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Thomas Troels Hildebrandt and Vladimiro Sassone.
Comparing Transition Systems with Independence and Asynchronous Transition Systems.
June 1996.
14 pp. Appears in Montanari and Sassone, editors, Concurrency Theory: 7th International Conference, CONCUR '96 Proceedings, LNCS 1119, 1996, pages 84-97.
Abstract: Transition systems with independence and asynchronous transition systems are noninterleaving models for concurrency arising from the same simple idea of decorating transitions with events. They differ for the choice of a derived versus a primitive notion of event which induces considerable differences and makes the two models suitable for different purposes. This opens the problem of investigating their mutual relationships, to which this paper gives a fully comprehensive answer.

In details, we characterise the category of extensional asynchronous transitions systems as the largest full subcategory of the category of (labelled) asynchronous transition systems which admits ${\sf TSI}$, the category of transition systems with independence, as a coreflective subcategory. In addition, we introduce event-maximal asynchronous transitions systems and we show that their category is equivalent to ${\sf TSI}$, so providing an exhaustive characterisation of transition systems with independence in terms of asynchronous transition systems.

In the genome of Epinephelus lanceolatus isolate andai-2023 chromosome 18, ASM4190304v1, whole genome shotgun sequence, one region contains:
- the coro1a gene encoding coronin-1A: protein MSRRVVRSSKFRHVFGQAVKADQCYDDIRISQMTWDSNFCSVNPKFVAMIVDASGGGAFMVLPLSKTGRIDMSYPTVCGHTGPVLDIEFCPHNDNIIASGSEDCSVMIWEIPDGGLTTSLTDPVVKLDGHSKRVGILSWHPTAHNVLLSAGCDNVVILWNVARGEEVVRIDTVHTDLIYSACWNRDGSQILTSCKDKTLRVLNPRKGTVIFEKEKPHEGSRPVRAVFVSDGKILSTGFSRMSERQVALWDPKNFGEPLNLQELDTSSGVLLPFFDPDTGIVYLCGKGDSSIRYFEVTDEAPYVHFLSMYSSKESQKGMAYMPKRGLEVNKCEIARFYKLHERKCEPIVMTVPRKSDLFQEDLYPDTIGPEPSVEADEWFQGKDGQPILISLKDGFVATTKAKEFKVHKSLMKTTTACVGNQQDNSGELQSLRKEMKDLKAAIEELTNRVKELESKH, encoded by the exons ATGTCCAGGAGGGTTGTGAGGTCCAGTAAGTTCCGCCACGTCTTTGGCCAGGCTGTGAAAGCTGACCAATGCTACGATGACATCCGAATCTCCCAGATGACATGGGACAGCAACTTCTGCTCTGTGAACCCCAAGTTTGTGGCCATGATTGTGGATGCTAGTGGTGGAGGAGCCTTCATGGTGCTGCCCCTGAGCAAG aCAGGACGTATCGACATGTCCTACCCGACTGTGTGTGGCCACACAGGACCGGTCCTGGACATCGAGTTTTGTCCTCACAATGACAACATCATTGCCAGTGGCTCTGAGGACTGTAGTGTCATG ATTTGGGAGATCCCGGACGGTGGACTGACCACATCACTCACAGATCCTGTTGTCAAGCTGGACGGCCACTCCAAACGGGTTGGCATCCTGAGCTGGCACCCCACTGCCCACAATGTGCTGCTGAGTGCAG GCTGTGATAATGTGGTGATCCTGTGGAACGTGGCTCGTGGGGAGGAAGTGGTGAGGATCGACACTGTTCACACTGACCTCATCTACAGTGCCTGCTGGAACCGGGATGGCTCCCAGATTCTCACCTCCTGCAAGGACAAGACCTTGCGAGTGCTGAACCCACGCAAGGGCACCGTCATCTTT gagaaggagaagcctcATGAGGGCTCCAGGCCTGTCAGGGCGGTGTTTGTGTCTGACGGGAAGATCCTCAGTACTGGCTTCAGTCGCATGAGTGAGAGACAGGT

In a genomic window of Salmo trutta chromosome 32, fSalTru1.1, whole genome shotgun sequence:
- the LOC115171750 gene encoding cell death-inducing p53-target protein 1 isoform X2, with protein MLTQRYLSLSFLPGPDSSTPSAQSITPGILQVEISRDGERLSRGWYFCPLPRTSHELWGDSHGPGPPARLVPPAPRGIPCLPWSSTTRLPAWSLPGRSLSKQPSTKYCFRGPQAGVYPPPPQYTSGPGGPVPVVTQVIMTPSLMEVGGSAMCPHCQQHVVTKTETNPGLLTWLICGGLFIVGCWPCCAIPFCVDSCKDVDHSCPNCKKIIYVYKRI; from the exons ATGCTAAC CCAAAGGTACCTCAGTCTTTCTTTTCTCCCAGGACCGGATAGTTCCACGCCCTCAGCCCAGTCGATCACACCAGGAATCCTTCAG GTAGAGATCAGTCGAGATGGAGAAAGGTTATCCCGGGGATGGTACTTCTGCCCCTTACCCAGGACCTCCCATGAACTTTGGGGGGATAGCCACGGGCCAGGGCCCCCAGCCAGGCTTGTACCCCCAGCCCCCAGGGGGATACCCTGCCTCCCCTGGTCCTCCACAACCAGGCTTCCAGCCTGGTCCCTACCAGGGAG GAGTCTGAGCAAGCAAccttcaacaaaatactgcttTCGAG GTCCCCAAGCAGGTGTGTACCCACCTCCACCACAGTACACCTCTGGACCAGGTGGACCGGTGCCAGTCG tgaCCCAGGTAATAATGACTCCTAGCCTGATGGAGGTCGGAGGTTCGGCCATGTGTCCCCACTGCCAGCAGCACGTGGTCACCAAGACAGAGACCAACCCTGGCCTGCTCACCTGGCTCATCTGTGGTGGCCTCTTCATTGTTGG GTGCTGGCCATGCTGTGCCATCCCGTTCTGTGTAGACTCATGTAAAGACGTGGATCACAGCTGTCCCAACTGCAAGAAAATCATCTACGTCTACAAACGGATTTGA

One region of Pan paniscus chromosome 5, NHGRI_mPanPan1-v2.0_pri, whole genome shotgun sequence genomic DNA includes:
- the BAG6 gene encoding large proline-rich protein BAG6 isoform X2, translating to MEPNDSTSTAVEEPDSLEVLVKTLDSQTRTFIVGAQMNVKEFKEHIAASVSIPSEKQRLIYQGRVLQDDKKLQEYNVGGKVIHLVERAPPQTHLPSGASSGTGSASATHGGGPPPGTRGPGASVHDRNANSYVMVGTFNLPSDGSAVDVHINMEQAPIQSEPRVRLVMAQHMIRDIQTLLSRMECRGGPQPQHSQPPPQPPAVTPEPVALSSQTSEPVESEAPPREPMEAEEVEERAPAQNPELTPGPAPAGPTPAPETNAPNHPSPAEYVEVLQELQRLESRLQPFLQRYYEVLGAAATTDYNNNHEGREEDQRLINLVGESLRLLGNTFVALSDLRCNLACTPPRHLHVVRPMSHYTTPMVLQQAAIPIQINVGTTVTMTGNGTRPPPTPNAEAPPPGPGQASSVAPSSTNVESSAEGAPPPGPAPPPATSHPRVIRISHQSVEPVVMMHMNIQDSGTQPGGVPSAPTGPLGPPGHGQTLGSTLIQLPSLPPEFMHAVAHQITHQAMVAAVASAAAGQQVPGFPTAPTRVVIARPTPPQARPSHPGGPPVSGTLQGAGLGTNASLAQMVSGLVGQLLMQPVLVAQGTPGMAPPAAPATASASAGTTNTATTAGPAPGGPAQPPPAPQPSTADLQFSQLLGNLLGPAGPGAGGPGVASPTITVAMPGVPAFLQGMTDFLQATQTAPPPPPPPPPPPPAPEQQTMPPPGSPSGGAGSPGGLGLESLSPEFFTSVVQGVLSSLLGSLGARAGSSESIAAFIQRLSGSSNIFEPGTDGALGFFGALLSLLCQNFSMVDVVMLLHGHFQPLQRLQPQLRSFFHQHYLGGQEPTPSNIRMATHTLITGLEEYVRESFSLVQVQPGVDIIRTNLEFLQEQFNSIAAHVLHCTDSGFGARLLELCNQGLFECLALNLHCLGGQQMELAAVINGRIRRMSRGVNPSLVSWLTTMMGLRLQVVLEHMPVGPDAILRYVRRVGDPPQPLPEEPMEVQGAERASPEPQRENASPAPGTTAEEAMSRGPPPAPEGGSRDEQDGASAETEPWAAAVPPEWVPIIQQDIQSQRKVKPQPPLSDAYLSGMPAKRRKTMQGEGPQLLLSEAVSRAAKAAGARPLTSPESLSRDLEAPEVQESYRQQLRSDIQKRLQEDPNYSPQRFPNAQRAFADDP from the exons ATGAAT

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Olivier Danvy, Karoline Malmkjær, and Jens Palsberg.
Eta-Expansion Does The Trick (Revised Version).
May 1996.